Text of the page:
The Philosopher's Song: The Poets' Influence on Plato (Greek by Kevin M. Crotty

By Kevin M. Crotty

The Philosopher's tune explores the advanced and fruitful relation among the nice poets of Greek tradition and Plato's invention of philosophy, specifically as this bears on Plato's remedy of justice. the writer exhibits how the poets contributed to shaping the improvement of Plato's considering during the process his philosophical profession.

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One of the names for epic within epic itself is θέσπις ἀοιδή—“divine song” (H. H. 43 But the divinity of the song consists not only in its source—the Muses—but in its themes as well: the poet sings of the “works of men and gods” (Od. 338; cf. Theogony 100–101; H. H. 44 The “works of gods” includes theogonic poetry, of course, but also the words and deeds of the gods within epic. Narrative, in other words—at least as practiced by the poets and above all by Homer—was not only a linear, “horizontal” account of things that happened.

Lloyd-Jones sought only to establish the more modest claim that Zeus’s conduct comported with justice—not that he actively pursued justice solely and for its own sake. Ultimately, then, his position is not so very different from that of Dodds, who wrote that Zeus in the Iliad is not concerned with “justice as such,”—that is, solely and for its own sake. Dodds, Greeks and the Irrational, 32. 39. , Friedrich-Alexander-Universität (Erlangen, 1955); C. W. Macleod, Homer: “Iliad,” Book XXIV (Cambridge: Cambridge University Press, 1982), 1–6.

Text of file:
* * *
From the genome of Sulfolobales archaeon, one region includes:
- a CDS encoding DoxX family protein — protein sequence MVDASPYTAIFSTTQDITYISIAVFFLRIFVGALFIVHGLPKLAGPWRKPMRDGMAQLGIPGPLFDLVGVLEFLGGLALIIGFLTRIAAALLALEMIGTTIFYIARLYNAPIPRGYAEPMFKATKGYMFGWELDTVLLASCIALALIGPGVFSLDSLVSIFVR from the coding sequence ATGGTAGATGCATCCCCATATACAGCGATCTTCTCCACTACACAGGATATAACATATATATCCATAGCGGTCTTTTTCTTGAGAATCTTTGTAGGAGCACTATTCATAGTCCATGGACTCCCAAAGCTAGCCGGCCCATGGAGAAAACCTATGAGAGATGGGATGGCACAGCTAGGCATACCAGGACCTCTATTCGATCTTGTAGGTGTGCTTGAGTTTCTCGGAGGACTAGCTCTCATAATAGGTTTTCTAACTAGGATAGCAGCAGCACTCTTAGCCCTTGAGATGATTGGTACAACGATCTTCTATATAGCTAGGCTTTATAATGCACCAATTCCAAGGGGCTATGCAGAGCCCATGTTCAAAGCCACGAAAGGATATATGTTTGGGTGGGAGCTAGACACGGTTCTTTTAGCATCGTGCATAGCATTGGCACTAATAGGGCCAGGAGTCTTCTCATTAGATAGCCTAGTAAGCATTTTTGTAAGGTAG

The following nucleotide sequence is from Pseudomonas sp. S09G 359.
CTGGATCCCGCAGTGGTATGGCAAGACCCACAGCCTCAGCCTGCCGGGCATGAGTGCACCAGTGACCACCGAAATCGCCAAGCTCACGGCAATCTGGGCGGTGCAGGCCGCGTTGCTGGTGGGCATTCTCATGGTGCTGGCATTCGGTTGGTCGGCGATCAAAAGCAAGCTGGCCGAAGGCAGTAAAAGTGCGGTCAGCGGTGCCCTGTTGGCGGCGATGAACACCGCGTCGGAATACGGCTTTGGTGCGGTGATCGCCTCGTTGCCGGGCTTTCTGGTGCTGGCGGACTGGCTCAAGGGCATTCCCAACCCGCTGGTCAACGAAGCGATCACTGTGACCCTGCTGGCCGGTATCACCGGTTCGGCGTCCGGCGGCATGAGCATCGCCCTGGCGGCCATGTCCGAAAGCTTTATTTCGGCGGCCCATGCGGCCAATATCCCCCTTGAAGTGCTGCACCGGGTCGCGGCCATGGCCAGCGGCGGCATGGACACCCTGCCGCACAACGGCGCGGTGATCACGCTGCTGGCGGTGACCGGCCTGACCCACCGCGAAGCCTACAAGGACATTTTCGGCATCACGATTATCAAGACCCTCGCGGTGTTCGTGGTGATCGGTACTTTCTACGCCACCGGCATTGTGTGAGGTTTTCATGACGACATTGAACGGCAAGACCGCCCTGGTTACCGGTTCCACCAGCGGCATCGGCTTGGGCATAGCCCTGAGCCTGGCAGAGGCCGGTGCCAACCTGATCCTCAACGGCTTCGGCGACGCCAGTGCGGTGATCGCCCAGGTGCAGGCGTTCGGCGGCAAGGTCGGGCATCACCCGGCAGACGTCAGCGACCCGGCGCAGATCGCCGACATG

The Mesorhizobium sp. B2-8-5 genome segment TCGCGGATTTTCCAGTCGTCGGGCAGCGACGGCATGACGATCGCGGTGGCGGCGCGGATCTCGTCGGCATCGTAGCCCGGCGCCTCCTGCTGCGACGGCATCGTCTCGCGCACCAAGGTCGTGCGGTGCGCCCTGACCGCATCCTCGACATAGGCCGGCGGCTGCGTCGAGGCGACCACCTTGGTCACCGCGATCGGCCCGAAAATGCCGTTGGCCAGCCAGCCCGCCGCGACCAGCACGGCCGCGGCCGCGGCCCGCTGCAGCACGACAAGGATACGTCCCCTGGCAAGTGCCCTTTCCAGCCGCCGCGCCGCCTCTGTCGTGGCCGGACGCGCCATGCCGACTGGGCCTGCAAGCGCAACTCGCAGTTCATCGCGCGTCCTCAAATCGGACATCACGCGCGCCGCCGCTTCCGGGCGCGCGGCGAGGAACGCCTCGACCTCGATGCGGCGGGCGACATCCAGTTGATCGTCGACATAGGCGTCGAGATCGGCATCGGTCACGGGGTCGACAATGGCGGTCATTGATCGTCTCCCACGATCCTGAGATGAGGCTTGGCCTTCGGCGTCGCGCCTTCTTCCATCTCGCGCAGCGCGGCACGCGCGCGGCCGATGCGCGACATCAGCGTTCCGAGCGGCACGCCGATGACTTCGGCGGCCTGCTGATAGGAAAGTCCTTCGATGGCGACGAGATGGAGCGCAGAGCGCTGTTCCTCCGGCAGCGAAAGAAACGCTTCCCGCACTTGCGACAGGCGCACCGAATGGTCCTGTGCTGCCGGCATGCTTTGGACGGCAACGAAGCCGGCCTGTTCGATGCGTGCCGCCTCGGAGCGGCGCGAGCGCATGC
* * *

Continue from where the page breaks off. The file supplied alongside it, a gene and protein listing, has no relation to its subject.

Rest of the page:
But once philosophers have expounded the true nature of justice, the unsophisticated view reflected in Homer and the poets should be unobjectionable and harmless. So it might seem. Plato, however, disagreed and believed that the mimetic poets in fact posed a very serious threat to the philosophical polis. In this chapter, I look at the climactic encounter of Achilles and Priam in Iliad 24, in order to show that Plato was, from his philosophical perspective, right to criticize this scene. To show why this is so, however, we must give full weight to Lloyd-Jones’s and Allan’s insights into the moral framework of the poem.

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